Behind the scenes, NRO has provided all its known documents direct from the Pastons and around the Paston story for use on this site. Splendid documents, such as the (Paston Book of Arms,www.thisispaston.co.uk/pastonbookarms.html), can be viewed on this site, as well as many of the original Letters from the later period.

Another search facility which is under development at is that of taxonomic or subject based searching. The structure has been set up with the advice of the Record Office and will support the long-term cataloguing of letters in the archives.

Places and Topics

Robert Toppes' house and warehouse, as modelled by Virtual PastRobert Toppes' house and warehouse, as modelled by Virtual PastWe're pleased to have been able to incorporate within this part of the presentation, and at several other points, detailed 3D models produced as part of an earlier project, Virtual Past, from the University of East Anglia.

Some with a specialist knowledge of the history of Norwich have helped with contributions. In medieval times the city had many parishes, with church buildings often close to each other. One such was Hungate Church, where the Pastons assisted with the re-roofing and restoration of the building. Nicholas Groves contributes a page on the Medieval churches of Norwich.

Norwich and Norfolk archivist Frank Meeres has recently published 'How Norwich Fought Against the Plague' and has kindly contributed a page on this site on Norwich and the Plague

A Norwich Trail

The Paston sites around the city are represented in our suggested walk. It is very different from the other walks, which are generally rural in nature, and does mean great care is needed among urban traffic. However, Norwich is a pedestrian-friendly city, and most of the walk is within the central area.

If you can't get out and about yourself, you can also follow the walks and listen to the podcasts on-screen from this web site or from the Paston Footprints web site.

St Andrew's Hall, once the church of the great Dominican friary and purchased by the city in 1540, at the time of the dissolution of the monasteries. Now called (with Blackfriars Hall) The Halls.St Andrew's Hall, once the church of the great Dominican friary and purchased by the city in 1540, at the time of the dissolution of the monasteries. Now called (with Blackfriars Hall) The Halls.For each of the Footprints hubs, we've established a trail and activities – the former for adventurous walkers, the latter for families to explore more locally. With the help of Norfolk County Council, these are now well-marked trails; look for the blue markers with the griffin logo. You'll also find a printed map, or you can follow a map available online.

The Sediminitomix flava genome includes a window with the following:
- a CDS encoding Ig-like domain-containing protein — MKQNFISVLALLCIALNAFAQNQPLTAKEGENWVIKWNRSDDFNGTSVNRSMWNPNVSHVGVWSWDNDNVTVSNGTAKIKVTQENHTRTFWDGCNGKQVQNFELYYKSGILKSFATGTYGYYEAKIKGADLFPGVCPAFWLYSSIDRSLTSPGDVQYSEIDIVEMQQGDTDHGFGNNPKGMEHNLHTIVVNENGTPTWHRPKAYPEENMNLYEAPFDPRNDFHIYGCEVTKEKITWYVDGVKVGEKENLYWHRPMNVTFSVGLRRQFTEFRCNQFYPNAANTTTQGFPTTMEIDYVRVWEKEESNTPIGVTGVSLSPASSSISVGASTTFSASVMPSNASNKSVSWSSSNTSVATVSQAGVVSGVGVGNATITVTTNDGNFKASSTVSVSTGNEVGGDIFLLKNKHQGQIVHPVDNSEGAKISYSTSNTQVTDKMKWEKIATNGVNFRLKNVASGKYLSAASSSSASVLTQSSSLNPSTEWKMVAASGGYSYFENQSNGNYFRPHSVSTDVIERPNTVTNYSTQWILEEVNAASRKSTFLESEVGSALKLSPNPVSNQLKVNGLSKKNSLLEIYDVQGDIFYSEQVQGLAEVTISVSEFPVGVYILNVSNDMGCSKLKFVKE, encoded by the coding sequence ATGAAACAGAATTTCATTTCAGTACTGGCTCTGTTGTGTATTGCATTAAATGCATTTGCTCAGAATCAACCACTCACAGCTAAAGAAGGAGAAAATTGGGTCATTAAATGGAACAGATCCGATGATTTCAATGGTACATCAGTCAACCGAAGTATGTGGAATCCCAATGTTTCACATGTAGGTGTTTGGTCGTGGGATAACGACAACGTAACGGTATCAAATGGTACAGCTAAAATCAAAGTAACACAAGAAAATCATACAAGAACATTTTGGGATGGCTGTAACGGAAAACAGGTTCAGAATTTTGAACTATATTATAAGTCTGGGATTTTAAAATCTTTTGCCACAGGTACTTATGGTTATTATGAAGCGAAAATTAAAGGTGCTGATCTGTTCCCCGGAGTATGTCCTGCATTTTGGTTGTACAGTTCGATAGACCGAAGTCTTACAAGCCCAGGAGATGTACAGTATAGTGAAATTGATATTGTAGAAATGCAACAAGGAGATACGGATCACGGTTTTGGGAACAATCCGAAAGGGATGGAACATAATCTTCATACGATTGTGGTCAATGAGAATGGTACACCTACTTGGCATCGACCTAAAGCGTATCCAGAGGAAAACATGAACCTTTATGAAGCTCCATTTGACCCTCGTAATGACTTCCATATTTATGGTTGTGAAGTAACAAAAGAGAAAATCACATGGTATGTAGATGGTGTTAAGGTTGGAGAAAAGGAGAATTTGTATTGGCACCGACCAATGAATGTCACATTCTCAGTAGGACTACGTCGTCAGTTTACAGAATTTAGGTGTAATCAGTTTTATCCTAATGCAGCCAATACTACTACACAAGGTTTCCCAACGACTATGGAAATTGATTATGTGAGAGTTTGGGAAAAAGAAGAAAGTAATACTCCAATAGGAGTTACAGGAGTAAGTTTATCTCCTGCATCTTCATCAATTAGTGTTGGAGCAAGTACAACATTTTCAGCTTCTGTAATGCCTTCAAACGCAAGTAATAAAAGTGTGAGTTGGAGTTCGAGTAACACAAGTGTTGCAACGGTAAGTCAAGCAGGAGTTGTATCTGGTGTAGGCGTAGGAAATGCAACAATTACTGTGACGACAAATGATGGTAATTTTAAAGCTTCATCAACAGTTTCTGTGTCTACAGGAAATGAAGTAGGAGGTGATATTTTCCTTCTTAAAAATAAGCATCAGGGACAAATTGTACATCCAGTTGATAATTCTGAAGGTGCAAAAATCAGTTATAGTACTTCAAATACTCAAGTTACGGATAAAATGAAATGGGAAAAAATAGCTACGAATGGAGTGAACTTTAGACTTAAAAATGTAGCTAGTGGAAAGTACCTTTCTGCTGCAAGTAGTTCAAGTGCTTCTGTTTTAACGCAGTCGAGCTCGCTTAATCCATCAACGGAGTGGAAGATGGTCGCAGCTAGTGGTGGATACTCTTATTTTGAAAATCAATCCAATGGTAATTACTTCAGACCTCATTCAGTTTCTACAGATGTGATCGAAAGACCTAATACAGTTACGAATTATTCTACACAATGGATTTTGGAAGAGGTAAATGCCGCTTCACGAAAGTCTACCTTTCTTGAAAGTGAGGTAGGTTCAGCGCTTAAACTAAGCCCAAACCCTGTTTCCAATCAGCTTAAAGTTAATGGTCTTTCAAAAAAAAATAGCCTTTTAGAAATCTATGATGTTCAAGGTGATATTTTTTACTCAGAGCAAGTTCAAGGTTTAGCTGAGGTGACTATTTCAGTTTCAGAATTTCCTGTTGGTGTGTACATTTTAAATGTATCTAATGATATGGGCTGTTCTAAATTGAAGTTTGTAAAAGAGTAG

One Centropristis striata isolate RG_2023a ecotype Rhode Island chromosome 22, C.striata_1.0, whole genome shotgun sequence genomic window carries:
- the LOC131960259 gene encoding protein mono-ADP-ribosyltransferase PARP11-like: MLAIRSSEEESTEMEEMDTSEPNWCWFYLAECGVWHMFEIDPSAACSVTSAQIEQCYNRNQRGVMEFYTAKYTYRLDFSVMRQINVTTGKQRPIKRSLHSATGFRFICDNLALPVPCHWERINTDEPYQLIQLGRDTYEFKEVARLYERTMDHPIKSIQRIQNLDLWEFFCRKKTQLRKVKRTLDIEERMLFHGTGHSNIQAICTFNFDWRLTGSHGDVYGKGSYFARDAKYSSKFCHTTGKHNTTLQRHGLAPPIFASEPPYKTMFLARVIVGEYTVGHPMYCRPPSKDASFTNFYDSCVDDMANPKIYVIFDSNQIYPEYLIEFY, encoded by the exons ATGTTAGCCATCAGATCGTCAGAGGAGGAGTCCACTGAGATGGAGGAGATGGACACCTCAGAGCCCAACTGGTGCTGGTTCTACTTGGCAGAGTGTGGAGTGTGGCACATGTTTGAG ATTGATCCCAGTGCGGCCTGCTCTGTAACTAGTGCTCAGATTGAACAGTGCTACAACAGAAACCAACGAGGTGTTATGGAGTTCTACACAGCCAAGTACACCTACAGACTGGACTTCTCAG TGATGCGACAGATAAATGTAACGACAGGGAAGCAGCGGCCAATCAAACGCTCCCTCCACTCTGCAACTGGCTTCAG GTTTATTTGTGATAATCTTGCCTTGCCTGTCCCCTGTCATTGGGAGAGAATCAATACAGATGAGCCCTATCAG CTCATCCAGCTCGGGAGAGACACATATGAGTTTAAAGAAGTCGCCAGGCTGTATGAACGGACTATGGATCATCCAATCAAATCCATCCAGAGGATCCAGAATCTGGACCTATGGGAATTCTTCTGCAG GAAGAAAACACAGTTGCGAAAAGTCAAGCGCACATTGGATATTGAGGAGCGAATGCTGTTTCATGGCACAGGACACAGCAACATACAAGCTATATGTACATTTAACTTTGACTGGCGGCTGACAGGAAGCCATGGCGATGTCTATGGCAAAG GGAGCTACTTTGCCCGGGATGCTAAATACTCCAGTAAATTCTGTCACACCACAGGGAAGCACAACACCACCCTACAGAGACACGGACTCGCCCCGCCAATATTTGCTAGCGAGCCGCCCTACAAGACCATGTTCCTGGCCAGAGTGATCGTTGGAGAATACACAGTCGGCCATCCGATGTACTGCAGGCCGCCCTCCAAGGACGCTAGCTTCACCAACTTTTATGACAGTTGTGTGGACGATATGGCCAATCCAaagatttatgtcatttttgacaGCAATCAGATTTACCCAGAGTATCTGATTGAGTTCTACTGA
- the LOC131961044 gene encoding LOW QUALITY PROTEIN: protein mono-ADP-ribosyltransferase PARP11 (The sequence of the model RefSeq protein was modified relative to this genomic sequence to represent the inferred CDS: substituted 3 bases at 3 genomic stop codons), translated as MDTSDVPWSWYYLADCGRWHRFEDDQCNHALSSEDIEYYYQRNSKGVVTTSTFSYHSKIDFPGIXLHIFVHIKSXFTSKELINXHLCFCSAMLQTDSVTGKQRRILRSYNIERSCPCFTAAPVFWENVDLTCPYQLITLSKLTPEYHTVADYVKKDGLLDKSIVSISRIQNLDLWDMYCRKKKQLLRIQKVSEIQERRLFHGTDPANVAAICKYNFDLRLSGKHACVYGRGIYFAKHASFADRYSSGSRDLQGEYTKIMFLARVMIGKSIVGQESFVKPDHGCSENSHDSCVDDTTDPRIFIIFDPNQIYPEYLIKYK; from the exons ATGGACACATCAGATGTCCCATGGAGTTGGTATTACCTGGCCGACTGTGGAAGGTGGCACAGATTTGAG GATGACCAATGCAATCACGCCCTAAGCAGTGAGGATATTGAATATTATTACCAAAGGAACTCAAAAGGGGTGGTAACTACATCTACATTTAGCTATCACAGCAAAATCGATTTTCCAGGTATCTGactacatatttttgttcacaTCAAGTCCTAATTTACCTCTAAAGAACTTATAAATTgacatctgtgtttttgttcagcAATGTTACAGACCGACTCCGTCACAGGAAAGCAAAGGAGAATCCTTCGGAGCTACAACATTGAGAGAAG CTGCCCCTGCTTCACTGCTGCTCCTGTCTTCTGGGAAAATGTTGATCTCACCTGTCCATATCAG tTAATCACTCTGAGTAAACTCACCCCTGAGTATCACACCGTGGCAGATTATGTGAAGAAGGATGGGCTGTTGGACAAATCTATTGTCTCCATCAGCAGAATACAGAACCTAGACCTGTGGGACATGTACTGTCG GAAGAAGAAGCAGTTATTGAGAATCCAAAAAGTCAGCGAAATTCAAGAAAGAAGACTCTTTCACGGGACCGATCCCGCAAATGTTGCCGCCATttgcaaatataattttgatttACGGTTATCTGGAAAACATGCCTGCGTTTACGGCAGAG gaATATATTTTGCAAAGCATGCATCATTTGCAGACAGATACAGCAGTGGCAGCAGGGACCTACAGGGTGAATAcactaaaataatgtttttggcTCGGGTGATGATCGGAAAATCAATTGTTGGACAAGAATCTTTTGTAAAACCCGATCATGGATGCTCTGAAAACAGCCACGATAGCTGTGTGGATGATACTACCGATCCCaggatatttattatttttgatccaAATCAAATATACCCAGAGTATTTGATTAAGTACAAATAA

Later in 2021 you'll be able to access a Phone App to act as a guide as you walk and supply a podcast for various locations. There's a web-based version of the Phone App, and in due course there will be a version available from the Google App store and the iPhone App store.

Un-silencing the Paston Women's Voices

In 2021, the History Hunters and Heritage Youth Collective at the Norwich Heritage Centre produced for us six 'blue plaques' to help write Paston women back into history. The young people were led in a workshop by Dr Smyth, engaged in further research via the 'Rebel Paston Women' section of the pastonfootprints.co.uk website (where biographies and creative re-imaginings of Paston women have been developed as part of a major social media campaign, and there are ongoing opportunities to take part). Then Rosie's Plaques teamed with us to hold a creative day with the young people at St Peter's Hungate. Much fun was had making the plaques. (Rosie’s Plaques is an art project staged by The Common Lot. They aim to address the fact of the 4500 heritage plaques in the UK, less than 12% celebrate the lives of women.) We are delighted to contribute to this enterprise and the Paston women plaques were revealed by costumed actors on Norfolk Day in the city. The plaques are now finding homes in locations in the city and on the countryside Paston walks.